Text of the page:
A new board was elected in Nov., 2011, It's now mid March, 2012. We've had no notice of ANY board meetings yet understand they've been meeting by phone (not conference calls) and emails.
Our bylaws state we are to be notified of ANY board meetings 5 days prior to the meeting.
How does one attend a board meet we've never been notified of by phone or email?
Isn't this situation some sort of violation of State Condo Laws? They're accepting our maintenance fees yet we have no idea where or how our money is being spent.I hope this can be opened it's a read only document which contains so me of the bylaws in question. 10-11.doc 487K View Download
Your answer is going to be governed by your association documents and the state law. Since I have neither in front of me and I don't practice in Tennessee, I can only give you a few pointers.
1. Double check your reading of the bylaws. Do they say that all members of the association have to be given 5 days notice of a board meeting or only the board members. A notice sent to all association members would be unusual, but I guess it could be required.
2. Under most corporate codes and typical association bylaws, boards have the ability to approve actions by written consents outside of a meeting, all of which can be done by e-mail in most places.
3. Do your bylaws require a certain number of meetings per year? If so, you should be entitled to notice of the regular schedule for those meetings, say "the first Monday of each calendar quarter", and then you would know when to attend.
4. Have you requested copies of approved board resolutions or board minutes? Many corporate laws and association bylaws require that those be made available to members. They would give you more of an idea of what is going on.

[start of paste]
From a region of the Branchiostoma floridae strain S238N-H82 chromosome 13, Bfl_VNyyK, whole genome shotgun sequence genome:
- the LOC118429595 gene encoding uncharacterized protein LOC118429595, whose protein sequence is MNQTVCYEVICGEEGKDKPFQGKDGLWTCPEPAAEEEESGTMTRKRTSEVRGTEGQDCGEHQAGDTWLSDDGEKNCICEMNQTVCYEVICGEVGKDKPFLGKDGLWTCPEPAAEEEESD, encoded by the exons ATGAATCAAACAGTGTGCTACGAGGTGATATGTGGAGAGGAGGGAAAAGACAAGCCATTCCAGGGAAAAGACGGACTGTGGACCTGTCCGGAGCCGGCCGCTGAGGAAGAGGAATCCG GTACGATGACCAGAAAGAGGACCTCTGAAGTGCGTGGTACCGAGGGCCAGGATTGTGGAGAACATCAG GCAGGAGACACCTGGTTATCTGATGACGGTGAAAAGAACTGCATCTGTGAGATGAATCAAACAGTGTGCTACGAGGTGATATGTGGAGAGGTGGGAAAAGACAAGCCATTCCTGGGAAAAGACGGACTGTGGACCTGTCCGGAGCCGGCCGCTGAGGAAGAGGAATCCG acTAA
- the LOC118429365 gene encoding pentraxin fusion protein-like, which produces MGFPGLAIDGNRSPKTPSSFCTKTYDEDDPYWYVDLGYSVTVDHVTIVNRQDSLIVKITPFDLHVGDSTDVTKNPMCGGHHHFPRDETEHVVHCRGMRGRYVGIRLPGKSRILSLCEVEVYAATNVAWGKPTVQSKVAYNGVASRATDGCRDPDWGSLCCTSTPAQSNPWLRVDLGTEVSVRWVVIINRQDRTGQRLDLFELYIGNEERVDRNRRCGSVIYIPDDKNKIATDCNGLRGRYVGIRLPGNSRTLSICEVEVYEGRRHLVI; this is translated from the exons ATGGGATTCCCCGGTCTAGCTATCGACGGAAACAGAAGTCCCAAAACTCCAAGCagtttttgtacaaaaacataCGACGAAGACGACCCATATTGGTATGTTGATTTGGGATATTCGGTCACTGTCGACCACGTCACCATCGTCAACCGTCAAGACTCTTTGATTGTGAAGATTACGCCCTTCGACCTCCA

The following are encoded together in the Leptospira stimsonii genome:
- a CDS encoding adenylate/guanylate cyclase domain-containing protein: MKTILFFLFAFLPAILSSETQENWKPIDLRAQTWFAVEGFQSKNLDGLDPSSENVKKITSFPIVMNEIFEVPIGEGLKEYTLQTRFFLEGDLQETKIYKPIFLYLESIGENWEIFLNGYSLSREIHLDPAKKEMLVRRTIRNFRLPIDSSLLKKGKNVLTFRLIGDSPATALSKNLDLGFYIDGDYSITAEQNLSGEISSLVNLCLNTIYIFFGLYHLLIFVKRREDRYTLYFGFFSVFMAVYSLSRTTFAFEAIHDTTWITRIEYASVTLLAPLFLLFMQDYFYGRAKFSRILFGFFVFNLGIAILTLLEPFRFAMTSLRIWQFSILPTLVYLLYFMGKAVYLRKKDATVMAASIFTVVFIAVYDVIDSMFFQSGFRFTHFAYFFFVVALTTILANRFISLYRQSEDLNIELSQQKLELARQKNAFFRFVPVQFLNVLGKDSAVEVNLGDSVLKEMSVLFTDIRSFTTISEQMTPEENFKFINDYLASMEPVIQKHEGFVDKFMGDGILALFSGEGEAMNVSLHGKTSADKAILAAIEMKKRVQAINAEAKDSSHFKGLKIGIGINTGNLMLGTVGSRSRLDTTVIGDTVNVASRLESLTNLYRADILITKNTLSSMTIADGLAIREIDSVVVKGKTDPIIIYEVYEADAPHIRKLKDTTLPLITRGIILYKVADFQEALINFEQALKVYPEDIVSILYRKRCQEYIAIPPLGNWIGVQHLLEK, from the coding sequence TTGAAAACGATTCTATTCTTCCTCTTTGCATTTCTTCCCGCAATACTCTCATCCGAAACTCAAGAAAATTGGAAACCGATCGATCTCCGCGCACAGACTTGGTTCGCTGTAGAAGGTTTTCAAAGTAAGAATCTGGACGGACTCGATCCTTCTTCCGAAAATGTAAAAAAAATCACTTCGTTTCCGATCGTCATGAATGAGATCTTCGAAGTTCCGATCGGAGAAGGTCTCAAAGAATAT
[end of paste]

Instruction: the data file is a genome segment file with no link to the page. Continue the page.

5. Most modern corporate laws and bylaws would allow a board member to attend a board meeting by telephone, so in those cases a conference call between the board members would probably be acceptable.
6. Let the board members know that you want more information on how the association is operating. One way of doing that is to volunteer to be on a committee that deals with associaiton operations even though you are not an elected board member. Most association boards welcome the assistance of other members, and you would find that you become privy to lots of additional information on how the association is functioning.
This answer is for general purposes only, and it does not create an attorney-client relationship.
The documents you posted cannot be opened.
Your Condo agreement is a contract, so read it carefully for your notice rights.
If you want notice of the meetings, have you asked the board members to let you know when they are meeting? Have they denied your requests for information? Have they done something that has negatively affected your ownership? How were board meetings previously conducted or announced?
You haven't yet described any actionable claim, but yes you probably have notice rights under your agreements. Read your agreement and also communicate your concerns with your board.
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